Act 2

Fernando is found dying near the Basilica dei Santi Giovanni e Paolo, where the conspirators were to meet. Faliero vows to avenge his death.

Santi Giovanni e Paolo, Venice church in Venice, Italy

The Basilica di San Giovanni e Paolo, known in Venetian as San Zanipolo, is a church in the Castello sestiere of Venice, Italy.

Act 3

The conspiracy collapses following a betrayal by one of its members and the Doge is condemned to death at a trial in the Doge's Palace. Before his execution, Elena confesses her love affair with Fernando to him. Faliero begins to curse her, but sensing that his death is imminent, pardons her instead. Faliero is led off. Alone on the stage, Elena hears the sound of the executioner's axe, screams and faints. [5]


Marino Faliero,
Israele Bertucci,
Opera House and Orchestra
Label [6]
1976 Cesare Siepi,
Licinio Montefusco,
Giuliano Ciannella,
Marisa Galvany
Elio Boncompagni,
RAI Milan Symphony Orchestra
Audio CD: Bongiovanni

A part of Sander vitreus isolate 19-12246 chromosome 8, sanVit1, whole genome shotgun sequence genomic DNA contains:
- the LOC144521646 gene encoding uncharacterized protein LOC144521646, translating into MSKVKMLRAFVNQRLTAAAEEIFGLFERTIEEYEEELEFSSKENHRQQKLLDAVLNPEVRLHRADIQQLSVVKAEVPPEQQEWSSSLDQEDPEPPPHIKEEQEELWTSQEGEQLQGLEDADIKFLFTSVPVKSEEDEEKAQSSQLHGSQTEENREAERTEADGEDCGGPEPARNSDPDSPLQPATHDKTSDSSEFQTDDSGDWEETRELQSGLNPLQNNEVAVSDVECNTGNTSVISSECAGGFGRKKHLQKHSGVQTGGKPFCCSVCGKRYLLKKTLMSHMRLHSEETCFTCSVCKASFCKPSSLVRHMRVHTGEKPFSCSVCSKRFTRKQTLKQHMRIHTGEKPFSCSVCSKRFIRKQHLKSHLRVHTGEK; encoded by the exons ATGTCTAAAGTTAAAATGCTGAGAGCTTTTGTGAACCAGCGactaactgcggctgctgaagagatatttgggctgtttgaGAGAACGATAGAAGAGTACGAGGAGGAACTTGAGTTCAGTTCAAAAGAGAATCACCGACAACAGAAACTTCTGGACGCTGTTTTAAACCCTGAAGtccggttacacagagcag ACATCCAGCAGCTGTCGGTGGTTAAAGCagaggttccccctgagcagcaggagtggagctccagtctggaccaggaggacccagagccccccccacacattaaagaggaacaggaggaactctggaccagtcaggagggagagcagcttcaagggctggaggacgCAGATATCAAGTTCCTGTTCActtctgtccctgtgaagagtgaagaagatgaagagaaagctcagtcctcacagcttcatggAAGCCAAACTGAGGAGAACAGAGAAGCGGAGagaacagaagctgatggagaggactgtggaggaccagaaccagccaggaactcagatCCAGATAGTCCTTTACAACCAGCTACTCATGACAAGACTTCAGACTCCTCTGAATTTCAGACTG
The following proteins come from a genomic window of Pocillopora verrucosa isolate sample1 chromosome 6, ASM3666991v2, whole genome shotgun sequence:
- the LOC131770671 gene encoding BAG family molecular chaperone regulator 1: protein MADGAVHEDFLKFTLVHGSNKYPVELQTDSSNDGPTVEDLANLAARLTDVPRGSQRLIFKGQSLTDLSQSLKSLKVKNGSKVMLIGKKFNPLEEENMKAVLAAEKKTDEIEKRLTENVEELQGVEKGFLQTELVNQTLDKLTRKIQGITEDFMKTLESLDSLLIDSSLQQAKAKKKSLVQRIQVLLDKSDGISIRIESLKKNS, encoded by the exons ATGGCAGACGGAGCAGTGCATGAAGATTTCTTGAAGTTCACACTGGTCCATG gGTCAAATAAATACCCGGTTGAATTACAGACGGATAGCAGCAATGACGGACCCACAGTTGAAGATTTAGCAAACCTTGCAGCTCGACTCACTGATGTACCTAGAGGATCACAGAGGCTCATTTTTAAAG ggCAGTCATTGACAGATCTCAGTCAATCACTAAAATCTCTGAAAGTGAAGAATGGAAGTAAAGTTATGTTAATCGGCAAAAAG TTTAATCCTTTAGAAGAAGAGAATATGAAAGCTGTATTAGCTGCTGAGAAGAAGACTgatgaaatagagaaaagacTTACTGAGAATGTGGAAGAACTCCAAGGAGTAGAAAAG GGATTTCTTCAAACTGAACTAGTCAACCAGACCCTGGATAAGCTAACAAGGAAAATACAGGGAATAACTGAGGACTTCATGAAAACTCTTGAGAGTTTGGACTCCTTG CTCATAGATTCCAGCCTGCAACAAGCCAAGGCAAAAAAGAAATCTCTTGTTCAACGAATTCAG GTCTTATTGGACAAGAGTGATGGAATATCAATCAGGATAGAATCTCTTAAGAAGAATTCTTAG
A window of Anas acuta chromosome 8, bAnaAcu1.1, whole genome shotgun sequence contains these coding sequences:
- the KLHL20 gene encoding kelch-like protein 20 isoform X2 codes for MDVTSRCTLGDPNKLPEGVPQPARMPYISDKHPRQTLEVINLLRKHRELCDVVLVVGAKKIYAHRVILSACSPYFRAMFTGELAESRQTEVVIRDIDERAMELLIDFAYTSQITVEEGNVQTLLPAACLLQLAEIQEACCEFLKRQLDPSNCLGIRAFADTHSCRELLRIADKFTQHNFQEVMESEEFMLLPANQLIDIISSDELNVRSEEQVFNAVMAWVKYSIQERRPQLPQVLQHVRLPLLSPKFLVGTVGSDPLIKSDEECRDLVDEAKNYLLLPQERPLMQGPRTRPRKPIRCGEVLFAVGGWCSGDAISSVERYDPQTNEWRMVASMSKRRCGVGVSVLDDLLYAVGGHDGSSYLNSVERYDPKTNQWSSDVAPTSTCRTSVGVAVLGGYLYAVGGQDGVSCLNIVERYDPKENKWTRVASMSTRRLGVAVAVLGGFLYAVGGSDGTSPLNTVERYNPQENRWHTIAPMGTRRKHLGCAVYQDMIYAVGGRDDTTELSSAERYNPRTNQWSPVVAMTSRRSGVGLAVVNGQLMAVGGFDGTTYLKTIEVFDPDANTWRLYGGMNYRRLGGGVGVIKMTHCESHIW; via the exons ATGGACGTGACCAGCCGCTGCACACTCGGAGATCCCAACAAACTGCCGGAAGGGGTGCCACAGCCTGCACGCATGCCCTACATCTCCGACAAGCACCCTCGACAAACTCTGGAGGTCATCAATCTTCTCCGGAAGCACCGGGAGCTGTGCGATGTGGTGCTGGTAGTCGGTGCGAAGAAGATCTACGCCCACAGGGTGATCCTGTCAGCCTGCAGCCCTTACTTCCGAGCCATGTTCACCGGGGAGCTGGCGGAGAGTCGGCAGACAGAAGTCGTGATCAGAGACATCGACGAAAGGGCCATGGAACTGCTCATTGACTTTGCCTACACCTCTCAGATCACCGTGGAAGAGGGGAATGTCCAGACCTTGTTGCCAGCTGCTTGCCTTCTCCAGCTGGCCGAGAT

Cat: 2408/9-2; [7]
Myto Records
Cat: MCD 054.314
2002Michele Pertusi,
Roberto Servile,
Rockwell Blake,
Mariella Devia
Ottavio Dantone,
Orchestra and Chorus of Teatro Regio Parma
(Recording of a performance in Parma, 2 January)
Audio CD: House of Opera
Cat: CD 820
DVD: Hardy
Cat: HCD 4025
2008Giorgio Surian,
Luca Grassi,
Ivan Magri,
Rachele Stanisci
Bruno Cinquegrani,
Orchestra and Chorus of Bergamo Musica Festival Gaetano Donizetti,
(Filmed at the Teatro Donizetti, Bergamo, 31 October and 2 November)
DVD: Naxos,
Cat: VD 2.110616-17.

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  1. Casaglia, Gherardo (2005). "Marino Faliero, 12 March 1835" . L'Almanacco di Gherardo Casaglia ‹See Tfd› (in Italian).
  2. 1 2 Ashbrook and Hibberd 2001, p. 237
  3. Black 1982, pp. 33—34.
  4. Mullins, Chris. "Donizetti's Marino Faliero at the 2008 Bergamo Music Festival". Opera Today. Retrieved 18 April 2018.
  5. Synopsis based on Bidéra, Giovanni Emanuele (1840). Marino Faliero; tragedia lirica in tre atti, da rappresentarsi nell'I. R. Teatro alla Scala, la primavera 1840. Stamperia Gaspare Truffe
  6. Recordings of Marino Faliero on
  7. Tom Kaufman, "Marino Faliero", Opera Today online, 31 May 2006

Cited sources

Other sources